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Home Again
In Theaters: 09/18/2017
By: Bill Gibron
Home Again
Something gave.

If the RomCom is on life support, Home Again has come along to pull the plug. This bland, boring excuse for wasting Oscar winner Reese Witherspoon’s decided charms comes from a lineage that, depending on your opinion, is either perfect for such a project or the reason it fails so miserably. The name behind the lens and emblazoned on the script belongs to Hallie Meyers-Shyer. Her mother is Nancy Meyers, director of Something’s Got To Give, What Women Want, and It’s Complicated. Her dad is Charles Shyer, who brought Baby Boom and the two Father of the Bride films to life. Enough said, right?

On the other hand, that’s a resume that should guarantee at least some entertainment viability. After all, Meyers-Shyer isn’t out to compete in awards season. Instead, she just has to deliver 97 mins of love and laughs which make us feel all warm and fuzzy when it’s over. Unfortunately, one lesson she failed to learn from her parents is to have something unique to say. While their efforts did turn into retreads after a while, they were part of the revolution that made the RomCom such sound commercial fodder. Home Again does none of this. Instead, it just recycles and regurgitates concepts already beaten to death by other attempts at the genre–and it does so in incredibly uninteresting ways.

Our story centers on Alice (Witherspoon) who has to bring her toe-headed kids Isabel (Lola Flanery) and Rosie (Eden Grace Redfield) to LA to live in her sprawling family home. Seems her late father was a famous filmmaker and left behind quite a legacy–and piece of property. The reason our plucky young Miss has to return to the roost is that she’s just broken up with her music exec husband (Michael Sheen) and Alice believes Mom (Candice Bergen) offers the kind of domestic sense and sensibility she needs to recover.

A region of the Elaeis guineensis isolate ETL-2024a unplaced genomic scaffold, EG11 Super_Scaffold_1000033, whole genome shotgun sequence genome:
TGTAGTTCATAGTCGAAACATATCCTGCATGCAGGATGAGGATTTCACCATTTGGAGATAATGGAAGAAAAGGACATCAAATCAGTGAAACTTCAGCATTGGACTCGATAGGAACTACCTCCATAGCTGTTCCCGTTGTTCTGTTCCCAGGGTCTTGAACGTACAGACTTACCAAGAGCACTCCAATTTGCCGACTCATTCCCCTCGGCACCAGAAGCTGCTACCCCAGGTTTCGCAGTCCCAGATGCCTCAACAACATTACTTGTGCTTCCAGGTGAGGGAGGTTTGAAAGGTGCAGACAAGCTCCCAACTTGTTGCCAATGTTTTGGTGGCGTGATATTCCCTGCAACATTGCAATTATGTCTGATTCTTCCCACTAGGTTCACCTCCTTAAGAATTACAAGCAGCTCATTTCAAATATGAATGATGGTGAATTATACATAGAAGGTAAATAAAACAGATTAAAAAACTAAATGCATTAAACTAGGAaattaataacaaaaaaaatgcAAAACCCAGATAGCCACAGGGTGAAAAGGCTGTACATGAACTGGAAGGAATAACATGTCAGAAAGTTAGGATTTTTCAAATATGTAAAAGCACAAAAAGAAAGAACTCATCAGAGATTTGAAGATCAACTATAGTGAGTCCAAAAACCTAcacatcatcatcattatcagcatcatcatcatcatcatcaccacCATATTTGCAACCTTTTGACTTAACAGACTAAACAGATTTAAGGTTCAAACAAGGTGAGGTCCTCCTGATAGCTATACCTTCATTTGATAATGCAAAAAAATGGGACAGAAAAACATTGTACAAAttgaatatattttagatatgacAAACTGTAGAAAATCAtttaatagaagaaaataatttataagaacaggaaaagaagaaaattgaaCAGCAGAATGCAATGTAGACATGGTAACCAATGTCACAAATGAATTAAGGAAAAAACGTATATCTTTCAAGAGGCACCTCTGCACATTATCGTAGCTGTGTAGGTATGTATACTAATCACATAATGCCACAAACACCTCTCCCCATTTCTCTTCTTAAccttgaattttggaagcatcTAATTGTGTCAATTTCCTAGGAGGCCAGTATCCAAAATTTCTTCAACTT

Aspiring director Harry (Pico Alexander), his aspiring actor brother Teddy (Nat Wolff) and their aspiring writer friend George (Jon Rudnitsky) also come to Tinsel Town looking for fame and fortune. What they find is a meet-cute with Alice, an invitation to bunk in the estate’s palatial pool house (it’s nicer that 99% of anything these guys could afford) and, as plot luck would have it, Alice and Harry hook up. George also has eyes for the older woman but, you know, this is a Meyers-Shyer production. Nothing complicated or icky here. Just the same old shimmer and sheen that made Mom and Dad bankable without any of their likeability or charm.

Indeed, part of the problem with Home Again is that, outside Alice, we have no empathy or compassion for these people. The three young men are obnoxious and self-centered to a fault, each one growing more and more irritating as the film fumbles along. And then there is the premise. Alice isn’t really supposed to end up with one of these idiots. The narrative is driven on the idea that, hopefully, she will wake from her puppy lust and realize that she’s an adult with responsibilities and can do much, much better. But Home Again doesn’t even get that part right. Instead, it meanders, missing so many opportunities that it seems like it’s doing so on purpose.

Besides–where the COM? Isn’t this supposed to be funny? Home Again is so slight and underdeveloped that even the occasional adlib seems to fall from the character’s mouths like a prisoner’s last breath. These are people, they are pawn, playthings for a little girl who has yet to learn what made Mommy and Daddy legacy sound enough to get her a pitch meeting. The RomCom is indeed DOA, and Home Again killed it.